Approaching Danger for Humankind
There is no doubt that global warming danger is getting closer day by day. Global warming's effect is not only on the temperature; it also affects the precipitation patterns, sea levels, agricultural production levels, water sources, glaciers and even the behaviour of the plant and animal. Needless to say, the climate change and global warming affects all the livings on planet earth. Does it really have to be like this? Well...Green House gases, especially carbon dioxide released into the atmosphere by human activity is one of the main reasons of global warming which ultimately triggers the heat and absorption of radiation.
Sure enough, treaties such as Kyoto Protocol have been entered into force to control the negative effects of global warming, yet none of those efforts are enough.1 On the other hand what is done is done and the only thing could be changed from now on is reducing the emission level of CO2 to the extent possible.2 In order to decrease the negative effects of industrialization, renewable energy sources must be used more than ever. This is where the green bonds, in other words, climate bonds come into scene.3
What is a Green Bond?
Green bonds like other traditional bonds are fixed-income financial instruments for raising capital through debt capital. The mere difference between a regular bond and a green bond is that the latter is issued for funding environment friendly projects. Therefore, green bonds attract new investors who are interested in climate friendly projects of all companies. So, what makes a 'green bond' different than a traditional one is that they are issued for funding projects bringing in environmental benefits, such as reducing CO2 emission. Green bonds offer investors and issuers the opportunity to invest their funds in favour of sustainable and climate-friendly investments. So, issuers have the opportunity to attract both the general investors and the potential investors, who are keen on environment friendly projects, and this makes a win-win case.
Who issues? What is the motive behind Green Bonds?
International financial institutions including World Bank, International Finance Corporation and European Investment Bank, the African Development Bank, the Asian Development Bank, the Nordic Investment Bank and the State of Massachusetts have all issued Green Bonds to provide financing for environment friendly projects. Lately, private companies have started issuing their green bonds as well to fund low-carbon projects.4 In 2014, $36.6 billion green bonds have been issued.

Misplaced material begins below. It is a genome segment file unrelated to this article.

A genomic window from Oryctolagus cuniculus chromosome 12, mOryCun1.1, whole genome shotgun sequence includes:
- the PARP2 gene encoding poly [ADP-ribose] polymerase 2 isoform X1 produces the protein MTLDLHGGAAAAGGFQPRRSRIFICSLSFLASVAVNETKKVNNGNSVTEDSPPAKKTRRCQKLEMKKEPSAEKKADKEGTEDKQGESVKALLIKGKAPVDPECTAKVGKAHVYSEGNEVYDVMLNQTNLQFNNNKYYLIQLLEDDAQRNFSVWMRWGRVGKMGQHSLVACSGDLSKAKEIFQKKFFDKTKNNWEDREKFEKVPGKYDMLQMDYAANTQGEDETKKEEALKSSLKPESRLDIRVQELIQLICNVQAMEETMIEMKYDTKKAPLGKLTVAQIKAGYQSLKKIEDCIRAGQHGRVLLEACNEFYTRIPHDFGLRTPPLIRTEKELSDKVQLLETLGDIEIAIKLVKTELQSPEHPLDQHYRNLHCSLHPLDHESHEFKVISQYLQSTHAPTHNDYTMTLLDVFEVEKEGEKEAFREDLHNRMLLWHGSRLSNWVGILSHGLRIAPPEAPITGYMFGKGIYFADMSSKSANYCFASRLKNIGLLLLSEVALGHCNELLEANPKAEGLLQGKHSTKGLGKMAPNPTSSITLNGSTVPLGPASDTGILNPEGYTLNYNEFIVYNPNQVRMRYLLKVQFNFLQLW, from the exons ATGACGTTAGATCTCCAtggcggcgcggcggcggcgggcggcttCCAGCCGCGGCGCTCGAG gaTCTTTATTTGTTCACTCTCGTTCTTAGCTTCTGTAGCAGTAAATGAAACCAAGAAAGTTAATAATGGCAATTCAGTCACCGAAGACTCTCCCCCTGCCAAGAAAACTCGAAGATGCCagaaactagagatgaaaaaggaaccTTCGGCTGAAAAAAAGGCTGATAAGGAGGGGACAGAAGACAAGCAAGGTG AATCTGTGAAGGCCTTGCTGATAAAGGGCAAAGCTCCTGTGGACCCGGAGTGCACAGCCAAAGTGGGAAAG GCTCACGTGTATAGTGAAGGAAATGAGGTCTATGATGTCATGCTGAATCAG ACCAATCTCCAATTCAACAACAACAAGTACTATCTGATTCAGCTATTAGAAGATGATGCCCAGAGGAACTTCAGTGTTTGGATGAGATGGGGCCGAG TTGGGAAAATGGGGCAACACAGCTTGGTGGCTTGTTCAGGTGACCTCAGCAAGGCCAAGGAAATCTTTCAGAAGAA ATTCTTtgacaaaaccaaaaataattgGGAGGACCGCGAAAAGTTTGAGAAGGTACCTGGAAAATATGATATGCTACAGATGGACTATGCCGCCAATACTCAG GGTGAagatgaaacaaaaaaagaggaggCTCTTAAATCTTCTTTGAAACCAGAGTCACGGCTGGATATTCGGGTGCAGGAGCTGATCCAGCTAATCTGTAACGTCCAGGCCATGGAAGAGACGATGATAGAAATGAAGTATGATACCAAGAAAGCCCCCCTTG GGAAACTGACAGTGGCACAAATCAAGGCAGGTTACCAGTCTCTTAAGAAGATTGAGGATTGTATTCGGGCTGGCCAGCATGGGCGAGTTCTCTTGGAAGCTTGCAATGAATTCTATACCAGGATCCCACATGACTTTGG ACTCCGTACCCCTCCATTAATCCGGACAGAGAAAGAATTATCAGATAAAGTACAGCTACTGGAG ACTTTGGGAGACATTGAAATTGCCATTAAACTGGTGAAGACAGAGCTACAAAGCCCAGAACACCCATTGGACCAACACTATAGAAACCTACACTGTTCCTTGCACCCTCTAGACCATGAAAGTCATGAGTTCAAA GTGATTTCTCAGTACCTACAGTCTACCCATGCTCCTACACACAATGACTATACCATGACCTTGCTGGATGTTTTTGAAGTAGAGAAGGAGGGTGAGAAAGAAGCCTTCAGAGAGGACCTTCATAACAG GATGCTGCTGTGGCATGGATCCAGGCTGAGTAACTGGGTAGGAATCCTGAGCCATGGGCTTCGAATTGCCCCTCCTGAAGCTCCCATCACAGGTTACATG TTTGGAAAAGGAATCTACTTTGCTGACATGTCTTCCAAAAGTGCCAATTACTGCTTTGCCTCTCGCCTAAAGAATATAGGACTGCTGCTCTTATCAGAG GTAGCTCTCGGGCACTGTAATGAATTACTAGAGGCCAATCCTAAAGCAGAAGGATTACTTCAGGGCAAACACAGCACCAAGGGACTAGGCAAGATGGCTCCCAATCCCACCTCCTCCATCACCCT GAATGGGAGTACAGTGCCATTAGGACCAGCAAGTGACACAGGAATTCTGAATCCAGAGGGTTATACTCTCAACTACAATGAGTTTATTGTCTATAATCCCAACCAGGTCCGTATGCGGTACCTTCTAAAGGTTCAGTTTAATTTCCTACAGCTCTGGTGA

Obviously, the investors may invest both in traditional bonds or green bonds but why would they choose investing on traditional bonds if there is no burden for investing in green projects with green bonds? This is the motivation behind the popularity of green bonds. And as a result of this demand, green bonds are becoming more and more popular each year.
How do investors know which bonds are green?
How do investors know which bonds are green then? Well it is a green bond if the issuer says so. For example, Toyota has issued 1.75 billion USD valued green bonds last year. We call these bonds green because Toyota, the issuer company, has publicly announced that the funds collected from the investors by way of green bonds will be used to finance sales of zero-emission cars.
What will happen if the issuer does not keep the promise and use the funds for other purposes as collected from the investors to finance green projects? This is a unique issue about green bonds concept because not standard definition of what makes a bond 'green' established yet and there is quite an ambiguity on this particular matter. This is exactly where the issuers may face potential accusations of greenwash by the investors.5
In practice, independent groups are sought to render second opinions on green bonds to prevent the issuers facing a reputational risk of greenwashing.6 Thanks to those second opinion organisations which make the investors feel safer in deciding on their investments.
The Future of Green Bonds
Green bonds is a new technique to promote bonds by the companies. With this instrument, environment friendly projects are being financed faster and easier. This market is still in its infancy and still no regulations, rules and even solid definitions exist. Such lack of clarity and the existing grey areas are the main disadvantages of this technique. On the other hand, would applying strict rules to this technique be beneficial? We do not know the answer yet. However, strictly applied rules and inspection requirements might increase the costs of issuing green bonds, which may cause these bonds to lose their advantage against traditional ones.
Nevertheless, the green market seems to be a rising star in alternative financing techniques market and there is no doubt that we will be writing and talking about this concept more and more in the future.
1 The Kyoto Protocol is an international agreement linked to the United Nations Framework Convention on Climate Change, which commits its Parties by setting internationally binding emission reduction targets
2 "Without concerted action to reduce greenhouse emissions, the earth could grow warmer by 4 degrees Celsius within this century." International Finance Corporation, World Bank Group. Available on: http://www.ifc.org/wps/wcm/connect/353c8f004325cabfa308ef384c61d9f7/Green+Bonds+March+2014+final.pdf?MOD=AJPERES
3 From now on, the terms climate bonds and greenbonds will be used interchangeably
4 For instance, in 2014, Toyota issued $1.75b green bonds to provide financing for future electric or hybrid cars.
5 Dictionary, C. (2002). Cambridge dictionaries online.
6 Such as Cicero. Centre for International Climate and Environmental Research http://www.cicero.uio.no/home/
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